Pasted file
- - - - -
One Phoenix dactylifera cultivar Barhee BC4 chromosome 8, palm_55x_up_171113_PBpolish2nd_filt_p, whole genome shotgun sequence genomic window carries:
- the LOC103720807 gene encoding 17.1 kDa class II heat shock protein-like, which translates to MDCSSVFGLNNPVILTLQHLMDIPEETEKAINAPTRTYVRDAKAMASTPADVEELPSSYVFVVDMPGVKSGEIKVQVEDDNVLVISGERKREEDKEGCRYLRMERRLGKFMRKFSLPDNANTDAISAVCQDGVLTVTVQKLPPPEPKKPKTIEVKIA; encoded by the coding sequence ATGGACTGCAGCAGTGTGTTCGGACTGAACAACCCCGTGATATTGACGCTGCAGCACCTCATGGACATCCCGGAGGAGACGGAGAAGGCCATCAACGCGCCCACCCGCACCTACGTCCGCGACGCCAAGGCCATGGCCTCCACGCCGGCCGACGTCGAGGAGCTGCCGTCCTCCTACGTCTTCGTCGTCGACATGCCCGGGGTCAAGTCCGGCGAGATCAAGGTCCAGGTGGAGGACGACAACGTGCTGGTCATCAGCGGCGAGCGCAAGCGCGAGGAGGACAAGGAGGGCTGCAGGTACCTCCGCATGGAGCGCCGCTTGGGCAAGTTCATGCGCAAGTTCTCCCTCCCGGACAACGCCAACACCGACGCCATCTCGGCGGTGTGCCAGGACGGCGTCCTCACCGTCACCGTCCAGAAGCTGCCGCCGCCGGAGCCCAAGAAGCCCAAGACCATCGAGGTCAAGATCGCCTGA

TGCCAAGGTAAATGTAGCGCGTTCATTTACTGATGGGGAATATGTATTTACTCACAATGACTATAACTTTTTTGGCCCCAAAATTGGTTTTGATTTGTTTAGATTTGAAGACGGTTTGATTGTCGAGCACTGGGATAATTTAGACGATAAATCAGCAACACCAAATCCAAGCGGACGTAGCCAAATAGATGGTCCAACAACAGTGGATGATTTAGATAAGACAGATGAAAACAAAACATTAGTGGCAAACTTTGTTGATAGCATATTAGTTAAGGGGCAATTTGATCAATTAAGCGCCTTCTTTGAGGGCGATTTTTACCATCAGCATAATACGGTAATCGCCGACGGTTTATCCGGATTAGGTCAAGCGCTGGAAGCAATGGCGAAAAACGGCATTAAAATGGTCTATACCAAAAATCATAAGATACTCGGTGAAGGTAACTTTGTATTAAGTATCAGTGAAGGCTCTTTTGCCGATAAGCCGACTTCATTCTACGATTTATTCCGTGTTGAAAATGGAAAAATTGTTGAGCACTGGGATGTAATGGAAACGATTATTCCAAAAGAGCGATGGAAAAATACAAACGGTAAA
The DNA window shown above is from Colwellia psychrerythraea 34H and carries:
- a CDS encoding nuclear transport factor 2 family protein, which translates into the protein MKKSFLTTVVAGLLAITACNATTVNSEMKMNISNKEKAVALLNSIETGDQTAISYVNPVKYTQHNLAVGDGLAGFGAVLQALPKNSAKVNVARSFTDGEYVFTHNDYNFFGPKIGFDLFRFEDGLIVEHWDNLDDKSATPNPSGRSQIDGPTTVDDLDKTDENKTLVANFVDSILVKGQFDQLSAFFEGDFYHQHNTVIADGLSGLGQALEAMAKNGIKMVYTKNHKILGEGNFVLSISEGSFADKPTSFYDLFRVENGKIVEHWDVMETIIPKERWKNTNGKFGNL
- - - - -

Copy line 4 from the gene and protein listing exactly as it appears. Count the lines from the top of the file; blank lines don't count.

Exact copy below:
The DNA window shown above is from Colwellia psychrerythraea 34H and carries: